Absence of intent to interrogate, while not irrelevant, is not determinative of whether police conduct constitutes interrogation. The Court in Innis instead emphasized as significant in determining whether the police conduct constituted interrogation a defendant's perception of the police conduct and, as measured from the police perspective, the reasonable likelihood that such conduct would elicit an inculpatory response. 446 U.S. at 301 & n. 7, 100 S. Ct. at 1690 & n. 7; see also U.S. v. Avery, 717 F.2d 1020, 1024-25 (6th Cir. 1983) (scrutinizing particular factual setting to conclude no interrogation), cert. denied, 466 U.S. 905, 104 S. Ct. 1683, 80 L. Ed. 2d 157 (1984).
The government contends that Sergeant Murphy's exclamation regarding what Soto was doing with "crap like that" when he had a family waiting for him at home was a spontaneous comment rather than an intentional interrogation. Neither absence of intent to interrogate nor exclamation of surprise is determinative of whether interrogation was conducted. Harryman v. Estelle, 616 F.2d 870, 874, 875 (5th Cir. 1980) ("under Miranda, courts ... have no ... mandate to consider whether or not a police question was asked in an attempt to elicit evidence of a crime"), cert. denied, 449 U.S. 860, 101 S. Ct. 161, 66 L. Ed. 2d 76 (1980). While Murphy's remark was not couched in formal question and answer form, in substance it was a direct inquiry into Soto's reasons for committing the offense he appeared to have committed, and it elicited an inculpatory response.
Soto did not waive his Miranda rights by initiating conversation with Murphy during inventory. The Court in Miranda observed, " [i]f the interrogation continues without the presence of an attorney and a statement is taken, a heavy burden rests on the government to demonstrate that the defendant knowingly and intelligently waived his privilege against self-incrimination and his right to retained or appointed counsel." Miranda, 384 U.S. at 475, 86 S. Ct. at 1628. Soto initiated the conversation with Murphy by requesting that his belongings not be mixed up with those of Blendel Samuels, the passenger in the car, but his remark regarding how inventory should be conducted did not constitute a knowing, voluntary, and intelligent waiver of Miranda.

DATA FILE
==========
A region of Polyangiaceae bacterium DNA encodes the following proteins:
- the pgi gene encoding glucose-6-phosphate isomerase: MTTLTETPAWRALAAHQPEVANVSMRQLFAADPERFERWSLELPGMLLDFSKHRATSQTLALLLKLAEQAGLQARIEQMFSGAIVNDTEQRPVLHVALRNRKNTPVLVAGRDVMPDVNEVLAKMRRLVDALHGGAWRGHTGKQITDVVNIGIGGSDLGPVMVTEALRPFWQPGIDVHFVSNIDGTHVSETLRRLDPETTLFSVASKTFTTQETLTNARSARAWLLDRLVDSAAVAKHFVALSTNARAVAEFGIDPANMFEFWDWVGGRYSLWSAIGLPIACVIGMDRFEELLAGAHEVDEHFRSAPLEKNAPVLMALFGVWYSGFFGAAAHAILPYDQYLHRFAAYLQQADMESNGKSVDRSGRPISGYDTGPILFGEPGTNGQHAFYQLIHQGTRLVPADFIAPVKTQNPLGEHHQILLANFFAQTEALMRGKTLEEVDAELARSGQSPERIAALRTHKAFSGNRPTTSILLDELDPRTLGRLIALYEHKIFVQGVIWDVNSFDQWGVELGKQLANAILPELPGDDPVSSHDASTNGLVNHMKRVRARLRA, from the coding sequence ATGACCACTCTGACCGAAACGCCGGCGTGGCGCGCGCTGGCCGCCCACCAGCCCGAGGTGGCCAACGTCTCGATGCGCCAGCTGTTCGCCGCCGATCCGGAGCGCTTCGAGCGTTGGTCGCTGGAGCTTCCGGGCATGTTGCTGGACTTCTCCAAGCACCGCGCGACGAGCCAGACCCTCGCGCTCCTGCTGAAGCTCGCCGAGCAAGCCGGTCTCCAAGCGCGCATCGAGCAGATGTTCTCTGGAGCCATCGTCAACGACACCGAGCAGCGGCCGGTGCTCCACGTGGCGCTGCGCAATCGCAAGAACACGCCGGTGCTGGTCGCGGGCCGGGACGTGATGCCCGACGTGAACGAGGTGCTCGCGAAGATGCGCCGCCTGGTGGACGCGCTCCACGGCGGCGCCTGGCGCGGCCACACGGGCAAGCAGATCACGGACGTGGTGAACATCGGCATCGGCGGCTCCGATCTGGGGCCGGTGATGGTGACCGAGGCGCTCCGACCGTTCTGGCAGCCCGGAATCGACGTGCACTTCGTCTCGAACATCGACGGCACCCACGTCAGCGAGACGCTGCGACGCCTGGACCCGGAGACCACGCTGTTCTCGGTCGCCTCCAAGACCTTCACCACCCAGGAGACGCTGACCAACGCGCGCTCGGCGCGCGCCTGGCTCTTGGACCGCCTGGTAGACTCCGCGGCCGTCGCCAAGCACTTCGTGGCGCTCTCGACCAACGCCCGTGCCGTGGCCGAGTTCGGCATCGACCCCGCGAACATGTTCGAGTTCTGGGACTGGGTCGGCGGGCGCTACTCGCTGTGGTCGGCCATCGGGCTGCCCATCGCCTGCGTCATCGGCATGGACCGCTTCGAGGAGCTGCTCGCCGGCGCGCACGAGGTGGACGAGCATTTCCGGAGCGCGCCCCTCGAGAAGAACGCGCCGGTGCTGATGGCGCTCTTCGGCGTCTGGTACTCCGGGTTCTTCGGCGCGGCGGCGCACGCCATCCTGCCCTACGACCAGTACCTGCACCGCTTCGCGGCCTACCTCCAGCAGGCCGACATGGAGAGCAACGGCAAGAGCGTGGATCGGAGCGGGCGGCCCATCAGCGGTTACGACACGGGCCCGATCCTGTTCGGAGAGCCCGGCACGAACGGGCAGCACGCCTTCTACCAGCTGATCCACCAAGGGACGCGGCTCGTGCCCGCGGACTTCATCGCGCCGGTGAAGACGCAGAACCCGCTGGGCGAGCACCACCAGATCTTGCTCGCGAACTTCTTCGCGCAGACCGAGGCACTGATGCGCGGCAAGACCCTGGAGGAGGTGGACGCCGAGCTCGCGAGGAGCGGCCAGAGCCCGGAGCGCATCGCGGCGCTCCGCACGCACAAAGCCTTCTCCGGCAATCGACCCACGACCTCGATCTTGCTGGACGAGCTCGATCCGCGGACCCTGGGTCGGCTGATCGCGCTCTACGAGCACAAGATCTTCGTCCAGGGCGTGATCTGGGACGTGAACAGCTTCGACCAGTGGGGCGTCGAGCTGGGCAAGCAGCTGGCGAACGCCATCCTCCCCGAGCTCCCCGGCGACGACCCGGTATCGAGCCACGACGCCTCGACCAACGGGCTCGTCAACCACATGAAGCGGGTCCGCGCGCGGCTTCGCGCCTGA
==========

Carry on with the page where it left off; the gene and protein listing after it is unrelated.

Unquestionably, the error was not harmless beyond a reasonable doubt. Chapman v. California, 386 U.S. 18, 24, 87 S. Ct. 824, 828, 17 L. Ed. 2d 705 (1967); accord Rose v. Engle, 722 F.2d 1277, 1281 (6th Cir. 1983), cert. denied, 470 U.S. 1003, 105 S. Ct. 1353, 84 L. Ed. 2d 376 (1985). The critical issue at trial was whether Soto had knowledge of the cocaine in the trunk. When his statement was sought and elicited, there had been no prior mention that the contents of the bag was cocaine. Soto's reference to it as "not my coke" supplied the missing evidence of knowledge, and the government used the statement for that purpose.
Circumstantial evidence of Soto's knowledge of the cocaine's existence was not overwhelming. U.S. v. Murphy, 763 F.2d 202, 209-10 (6th Cir. 1985) (finding error harmless because circumstantial evidence of guilt was overwhelming), cert. denied sub nom, 474 U.S. 1063, 106 S. Ct. 812, 88 L. Ed. 2d 786 (1986).
Soto's complaint that the district court erred in failing to suppress the cocaine discovered through a warrantless search of his car lacks merit. There was both probable cause and consent for the search.
The Honorable John C. Godbold, Senior Circuit Judge for the United States Court of Appeals for the Eleventh Circuit, sitting by designation